convalescentum. There's some kind of progression there that you created and then you grow and you mature and strengthen and you rise and strengthen and you should abound and that does the rest of the world and that abounding should recover from sin and be forgiven and then should be glorified on our journey to heaven and then the identification should be the Lord. That's certainly there. It's a question of which is on which level to catch the most precise core of the meaning and then the others derive from it. Where's the fall in that sequence? It's interesting. Unless you consider convalescere to be recover from the fall. The fact that the others have gone before really cancels that out. The fact that the abounding is before the convalescere doesn't seem to convince. Well,


the way... But it's not far back enough in the scheme. It says recover from the fall. Well, that's the translator. That's his guess, you see. And that's coming from the Latin. In the Greek they speculated that they got anescusanto, which simply means to become strong, as far as I know. Not to recover from illness. I think we have to leave it. But isn't he going back to the initial thought of the master in the initial situation as the innocent? He's not strong enough to receive it himself. And I think there is a polarity between man and female which doesn't do sign. I think both of these are going together. I don't know why India is so extreme in my own respect. It's very concentrated. You mustn't let any bit


of it go, because if you do then you don't get the force that you need. How does the male and female interaction work? It's a good way of saying it. It's a kind of secularization of the feminine and the sacral. I was basing that on the interpolation of the editor from the Disease of Sin because the fall is never mentioned in the whole. It's not quite even implied anywhere. All I can think of is the way I see our own human evolution and the way it grows up in everyday life is that there is just a constant maturation but somehow the fall is implicit in the maturation. I can guess at it this way, to paraphrase it that a person reaches a certain maturity he reaches a fullness of his nature and then he tends to spread out also in the secular way. The person tends to spread out on his own level as it were, but it's a very thin


spreading and therefore it requires somehow a whole confirmation of that expansion before it can really bear God. Something like that. And then, for God finally he's glorified, he should see his Lord. For God is he who is yet to be seen and the beholding of God is productive in immortality. Immortality renders one nigh unto God. Now that's a weak expression. In the Latin I've got proximum facet deo and in the Greek egus egus. I think it means similar to God. It's not a proximity physically so much as a similarity, I think. The similitude is made by the immortality, as it were. That's right. We shall be like him because we shall see him as he is. The vision and the similarity the oneness of nature. Now this comes out again


lower down in number four. First of all it's another orientation. And before that they even become men, they want to be even now like God their creator. He says, For we cast blame upon him because we have not yet been made gods from the beginning, but at first merely men, then at length gods. Okay? And he says it. And that's what that close means. Nigh unto God. So it's much stronger when you translate God's own wisdom. Using that as a reference point, going back to the beginning, now the necessary branch is to be created. Not even created. Creation itself is the statement of his new creation, new creation. Similar to the tree and the seed. Man is the seed which needs to grow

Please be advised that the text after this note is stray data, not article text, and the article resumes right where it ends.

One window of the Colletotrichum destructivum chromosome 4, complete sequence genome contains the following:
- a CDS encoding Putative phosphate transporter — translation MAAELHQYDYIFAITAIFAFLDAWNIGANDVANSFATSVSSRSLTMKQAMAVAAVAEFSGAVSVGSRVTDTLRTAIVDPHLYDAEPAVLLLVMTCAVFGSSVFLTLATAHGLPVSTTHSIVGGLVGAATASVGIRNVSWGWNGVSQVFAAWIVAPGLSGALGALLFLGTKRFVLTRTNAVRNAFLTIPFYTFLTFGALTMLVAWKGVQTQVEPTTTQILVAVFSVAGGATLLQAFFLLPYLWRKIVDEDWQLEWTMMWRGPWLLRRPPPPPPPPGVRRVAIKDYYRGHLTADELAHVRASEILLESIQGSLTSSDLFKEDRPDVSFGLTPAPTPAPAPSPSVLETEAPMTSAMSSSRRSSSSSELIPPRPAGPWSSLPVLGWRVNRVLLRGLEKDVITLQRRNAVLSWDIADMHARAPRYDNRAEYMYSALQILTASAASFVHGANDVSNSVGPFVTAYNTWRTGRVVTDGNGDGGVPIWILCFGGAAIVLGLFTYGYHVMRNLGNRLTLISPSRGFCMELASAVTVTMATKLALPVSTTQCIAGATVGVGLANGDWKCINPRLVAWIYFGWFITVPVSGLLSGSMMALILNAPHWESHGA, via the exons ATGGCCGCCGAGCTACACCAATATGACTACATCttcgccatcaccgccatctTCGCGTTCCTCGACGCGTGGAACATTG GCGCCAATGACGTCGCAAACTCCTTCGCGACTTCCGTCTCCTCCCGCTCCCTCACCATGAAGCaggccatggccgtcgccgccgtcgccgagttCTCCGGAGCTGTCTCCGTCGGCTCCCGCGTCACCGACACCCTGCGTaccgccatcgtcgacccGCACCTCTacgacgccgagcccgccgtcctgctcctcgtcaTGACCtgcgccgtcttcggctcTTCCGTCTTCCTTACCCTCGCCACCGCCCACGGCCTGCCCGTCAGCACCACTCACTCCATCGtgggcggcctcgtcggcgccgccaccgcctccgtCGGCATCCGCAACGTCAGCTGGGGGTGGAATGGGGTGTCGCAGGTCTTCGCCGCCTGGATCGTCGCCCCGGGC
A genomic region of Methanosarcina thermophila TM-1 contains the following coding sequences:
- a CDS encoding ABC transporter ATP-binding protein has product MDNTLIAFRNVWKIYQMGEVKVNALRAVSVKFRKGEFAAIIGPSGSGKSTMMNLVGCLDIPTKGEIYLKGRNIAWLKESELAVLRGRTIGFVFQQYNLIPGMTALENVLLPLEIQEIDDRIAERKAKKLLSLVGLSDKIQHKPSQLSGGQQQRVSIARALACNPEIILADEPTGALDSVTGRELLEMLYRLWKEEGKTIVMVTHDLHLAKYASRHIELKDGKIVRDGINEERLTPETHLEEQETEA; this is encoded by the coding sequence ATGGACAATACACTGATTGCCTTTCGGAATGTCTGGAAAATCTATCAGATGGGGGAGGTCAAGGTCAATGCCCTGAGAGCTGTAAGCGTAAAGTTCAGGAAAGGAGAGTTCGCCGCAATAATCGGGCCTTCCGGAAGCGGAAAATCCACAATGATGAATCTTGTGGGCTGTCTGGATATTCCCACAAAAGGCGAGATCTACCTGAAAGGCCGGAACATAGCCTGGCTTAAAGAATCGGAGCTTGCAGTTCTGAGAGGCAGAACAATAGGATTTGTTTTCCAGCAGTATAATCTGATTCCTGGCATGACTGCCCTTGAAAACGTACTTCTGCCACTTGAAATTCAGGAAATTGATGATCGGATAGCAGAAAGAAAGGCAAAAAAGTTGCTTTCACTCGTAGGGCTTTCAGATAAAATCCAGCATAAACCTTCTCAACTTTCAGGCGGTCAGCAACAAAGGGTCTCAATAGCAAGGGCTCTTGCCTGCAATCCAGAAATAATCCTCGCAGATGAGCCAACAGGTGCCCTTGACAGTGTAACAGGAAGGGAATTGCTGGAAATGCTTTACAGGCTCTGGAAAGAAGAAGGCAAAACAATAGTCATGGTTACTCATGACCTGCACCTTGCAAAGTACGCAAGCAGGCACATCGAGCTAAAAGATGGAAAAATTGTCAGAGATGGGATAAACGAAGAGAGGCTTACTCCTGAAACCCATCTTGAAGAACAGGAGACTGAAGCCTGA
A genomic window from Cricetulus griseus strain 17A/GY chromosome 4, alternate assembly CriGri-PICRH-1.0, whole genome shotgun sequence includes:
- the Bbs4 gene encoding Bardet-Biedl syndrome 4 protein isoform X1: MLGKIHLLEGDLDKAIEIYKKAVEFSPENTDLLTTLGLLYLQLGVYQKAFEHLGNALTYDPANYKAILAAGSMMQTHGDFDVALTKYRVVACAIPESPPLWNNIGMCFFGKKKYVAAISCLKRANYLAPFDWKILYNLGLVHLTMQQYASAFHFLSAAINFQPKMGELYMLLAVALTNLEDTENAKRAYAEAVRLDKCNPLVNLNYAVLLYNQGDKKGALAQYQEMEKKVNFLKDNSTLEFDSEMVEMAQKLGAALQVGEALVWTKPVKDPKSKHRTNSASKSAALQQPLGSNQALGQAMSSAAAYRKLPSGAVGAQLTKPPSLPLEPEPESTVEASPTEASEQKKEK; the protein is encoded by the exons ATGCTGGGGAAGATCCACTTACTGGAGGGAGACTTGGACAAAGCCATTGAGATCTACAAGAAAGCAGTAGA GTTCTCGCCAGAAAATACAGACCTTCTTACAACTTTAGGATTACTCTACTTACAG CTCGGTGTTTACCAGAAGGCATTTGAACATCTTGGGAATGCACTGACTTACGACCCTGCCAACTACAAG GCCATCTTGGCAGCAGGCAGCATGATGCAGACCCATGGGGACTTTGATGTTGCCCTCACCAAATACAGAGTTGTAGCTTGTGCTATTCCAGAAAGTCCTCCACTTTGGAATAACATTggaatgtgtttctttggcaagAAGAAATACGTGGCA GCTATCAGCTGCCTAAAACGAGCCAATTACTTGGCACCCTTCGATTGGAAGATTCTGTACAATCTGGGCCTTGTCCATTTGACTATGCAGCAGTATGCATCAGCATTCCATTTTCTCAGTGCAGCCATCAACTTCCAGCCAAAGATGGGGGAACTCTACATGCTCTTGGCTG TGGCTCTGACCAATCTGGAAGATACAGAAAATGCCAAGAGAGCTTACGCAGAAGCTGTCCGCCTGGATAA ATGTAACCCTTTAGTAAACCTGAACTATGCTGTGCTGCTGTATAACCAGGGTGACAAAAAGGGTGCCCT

and nourish and come to me in the light of God and happen to be the seed of the new tree. And then the bondage of a classic tree is created. And in that new creation the world is iconic. And the cycle continues. There's a mysterious point there. There's a lot of text there. There's a mysterious point in between the multiplication and the between the being mature and the multiplication. You can interpret it in another way. At a certain point, the word becomes flesh. Jesus, the image of God in human flesh comes. Now he is the man with a capital M. At a certain point, the whole race becomes adult because he is here. But then he has to multiply.


He multiplies himself by begetting all of the Christians. But then they have to be strengthened. They have to be strengthened by this nursing in order that they may bear the very glory of God. That's another way. See how many different levels there is. Should we recover? We recover when Jesus comes into the world. And then having recovered, he brings forgiveness, he brings love. Then we glorify or Christ is glorified in the world and we glorify Christ in the world with our lives. In this life and on in heaven. I suspect the reincarnation may be in the middle of it. Maranathus leaves it there. What does all of that mean in terms of purification? Like you said, bringing up the God of the world then once we're purified then we can be to our class. That's important but the Gnostics use the notion of purification


and he uses the notion of strengthening. The process for him looks like a strengthening process. Partly because he's fighting these other guys who are talking about purifying the way of the flesh and he doesn't want to say that. He has to be very careful not to leave it up for the reincarnation. Okay, and number four, down here we run into that word bear again. Since we could not he declares, I have said you are gods and you are sons of Elias, but since we could not sustain the power of divinity. Okay, that's the same word again. Now notice, could not sustain the power of divinity. We've been thinking of that power as coming outside ourselves. Not to be able to bear seeing God or bear the presence of God. But consider, this power is something that we are supposed to bear inside ourselves. Now this thing is pretty deep. In other words, we couldn't bear having that power of life in ourselves yet. Now this obviously involves a purification. Because he said that we are to be gods and therefore